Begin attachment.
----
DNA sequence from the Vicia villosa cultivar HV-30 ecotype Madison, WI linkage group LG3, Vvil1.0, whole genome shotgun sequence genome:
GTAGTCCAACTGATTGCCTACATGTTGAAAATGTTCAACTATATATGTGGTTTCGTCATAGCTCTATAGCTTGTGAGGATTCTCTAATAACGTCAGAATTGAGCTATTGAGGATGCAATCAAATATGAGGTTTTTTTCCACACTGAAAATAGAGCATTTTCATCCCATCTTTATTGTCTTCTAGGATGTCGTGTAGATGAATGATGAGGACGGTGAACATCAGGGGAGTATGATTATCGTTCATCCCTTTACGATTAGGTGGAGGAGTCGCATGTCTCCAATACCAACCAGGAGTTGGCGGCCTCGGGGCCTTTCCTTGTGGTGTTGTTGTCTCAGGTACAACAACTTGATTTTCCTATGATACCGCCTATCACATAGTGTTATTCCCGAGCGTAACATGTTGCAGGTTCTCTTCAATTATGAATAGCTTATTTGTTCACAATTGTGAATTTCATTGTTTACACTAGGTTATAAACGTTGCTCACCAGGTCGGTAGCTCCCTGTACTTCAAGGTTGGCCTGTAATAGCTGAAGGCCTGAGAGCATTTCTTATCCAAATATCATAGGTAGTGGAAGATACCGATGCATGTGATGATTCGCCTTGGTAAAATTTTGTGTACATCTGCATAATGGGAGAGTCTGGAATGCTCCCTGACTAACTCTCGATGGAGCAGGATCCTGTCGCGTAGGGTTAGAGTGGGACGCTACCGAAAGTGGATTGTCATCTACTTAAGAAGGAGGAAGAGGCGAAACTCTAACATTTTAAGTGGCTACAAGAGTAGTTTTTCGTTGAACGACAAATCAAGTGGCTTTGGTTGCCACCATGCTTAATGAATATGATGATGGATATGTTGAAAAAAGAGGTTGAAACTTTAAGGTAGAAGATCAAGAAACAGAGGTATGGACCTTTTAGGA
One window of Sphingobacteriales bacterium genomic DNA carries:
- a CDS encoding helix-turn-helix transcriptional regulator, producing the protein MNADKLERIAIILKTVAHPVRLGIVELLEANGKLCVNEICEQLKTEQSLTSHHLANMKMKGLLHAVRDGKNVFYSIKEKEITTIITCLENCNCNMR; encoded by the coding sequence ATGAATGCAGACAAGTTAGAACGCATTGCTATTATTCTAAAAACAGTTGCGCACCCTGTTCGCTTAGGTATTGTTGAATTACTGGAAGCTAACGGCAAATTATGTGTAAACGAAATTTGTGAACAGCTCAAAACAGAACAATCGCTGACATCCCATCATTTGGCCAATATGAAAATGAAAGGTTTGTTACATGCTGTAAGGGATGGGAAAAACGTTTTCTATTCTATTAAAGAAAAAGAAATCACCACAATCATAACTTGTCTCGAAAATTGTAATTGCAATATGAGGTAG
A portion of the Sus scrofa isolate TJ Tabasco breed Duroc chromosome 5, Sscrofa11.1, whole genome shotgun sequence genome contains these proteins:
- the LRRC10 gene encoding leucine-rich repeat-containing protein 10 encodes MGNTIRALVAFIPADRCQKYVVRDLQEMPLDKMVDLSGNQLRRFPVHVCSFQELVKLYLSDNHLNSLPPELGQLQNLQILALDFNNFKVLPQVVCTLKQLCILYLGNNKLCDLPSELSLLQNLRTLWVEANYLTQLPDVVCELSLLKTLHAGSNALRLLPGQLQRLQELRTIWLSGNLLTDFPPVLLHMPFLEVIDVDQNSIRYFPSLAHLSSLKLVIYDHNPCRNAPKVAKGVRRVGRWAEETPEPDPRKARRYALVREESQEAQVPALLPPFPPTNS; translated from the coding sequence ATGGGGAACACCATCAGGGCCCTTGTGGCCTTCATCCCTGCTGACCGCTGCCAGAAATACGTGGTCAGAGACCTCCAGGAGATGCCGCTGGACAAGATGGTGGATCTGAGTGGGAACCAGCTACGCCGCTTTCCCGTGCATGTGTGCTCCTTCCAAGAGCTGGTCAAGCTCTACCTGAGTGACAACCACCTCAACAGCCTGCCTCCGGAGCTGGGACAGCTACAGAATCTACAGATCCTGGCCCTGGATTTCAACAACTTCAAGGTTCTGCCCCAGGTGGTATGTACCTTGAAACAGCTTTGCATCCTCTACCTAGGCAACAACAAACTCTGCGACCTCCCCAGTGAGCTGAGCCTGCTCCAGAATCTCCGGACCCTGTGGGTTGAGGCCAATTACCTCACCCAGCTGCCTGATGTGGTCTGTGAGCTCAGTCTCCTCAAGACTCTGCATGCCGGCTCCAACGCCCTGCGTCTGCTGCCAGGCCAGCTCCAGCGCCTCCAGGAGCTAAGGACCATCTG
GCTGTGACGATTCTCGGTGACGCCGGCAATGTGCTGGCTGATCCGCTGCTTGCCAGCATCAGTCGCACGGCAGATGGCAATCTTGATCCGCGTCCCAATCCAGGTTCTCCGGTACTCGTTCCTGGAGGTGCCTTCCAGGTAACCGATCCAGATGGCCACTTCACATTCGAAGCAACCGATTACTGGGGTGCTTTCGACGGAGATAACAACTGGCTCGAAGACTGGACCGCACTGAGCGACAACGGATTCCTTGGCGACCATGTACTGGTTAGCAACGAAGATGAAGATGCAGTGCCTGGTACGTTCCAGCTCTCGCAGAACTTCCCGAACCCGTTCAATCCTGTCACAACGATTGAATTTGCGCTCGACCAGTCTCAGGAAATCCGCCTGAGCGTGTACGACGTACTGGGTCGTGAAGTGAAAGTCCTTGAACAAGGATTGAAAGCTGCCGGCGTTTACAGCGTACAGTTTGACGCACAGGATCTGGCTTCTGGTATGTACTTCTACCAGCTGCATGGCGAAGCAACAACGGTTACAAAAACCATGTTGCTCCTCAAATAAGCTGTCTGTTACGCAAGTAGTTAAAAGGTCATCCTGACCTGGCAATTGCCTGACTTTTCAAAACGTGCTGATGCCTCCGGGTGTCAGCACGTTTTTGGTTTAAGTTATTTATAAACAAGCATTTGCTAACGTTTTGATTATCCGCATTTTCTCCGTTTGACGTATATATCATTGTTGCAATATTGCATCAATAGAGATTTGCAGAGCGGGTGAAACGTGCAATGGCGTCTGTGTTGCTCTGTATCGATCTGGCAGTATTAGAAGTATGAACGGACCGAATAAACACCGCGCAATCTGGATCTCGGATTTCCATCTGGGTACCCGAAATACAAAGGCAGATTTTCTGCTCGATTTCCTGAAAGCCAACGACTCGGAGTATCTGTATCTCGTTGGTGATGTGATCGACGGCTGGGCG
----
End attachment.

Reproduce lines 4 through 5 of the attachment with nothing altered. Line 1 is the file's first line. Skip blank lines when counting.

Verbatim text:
- a CDS encoding helix-turn-helix transcriptional regulator, producing the protein MNADKLERIAIILKTVAHPVRLGIVELLEANGKLCVNEICEQLKTEQSLTSHHLANMKMKGLLHAVRDGKNVFYSIKEKEITTIITCLENCNCNMR; encoded by the coding sequence ATGAATGCAGACAAGTTAGAACGCATTGCTATTATTCTAAAAACAGTTGCGCACCCTGTTCGCTTAGGTATTGTTGAATTACTGGAAGCTAACGGCAAATTATGTGTAAACGAAATTTGTGAACAGCTCAAAACAGAACAATCGCTGACATCCCATCATTTGGCCAATATGAAAATGAAAGGTTTGTTACATGCTGTAAGGGATGGGAAAAACGTTTTCTATTCTATTAAAGAAAAAGAAATCACCACAATCATAACTTGTCTCGAAAATTGTAATTGCAATATGAGGTAG
A portion of the Sus scrofa isolate TJ Tabasco breed Duroc chromosome 5, Sscrofa11.1, whole genome shotgun sequence genome contains these proteins: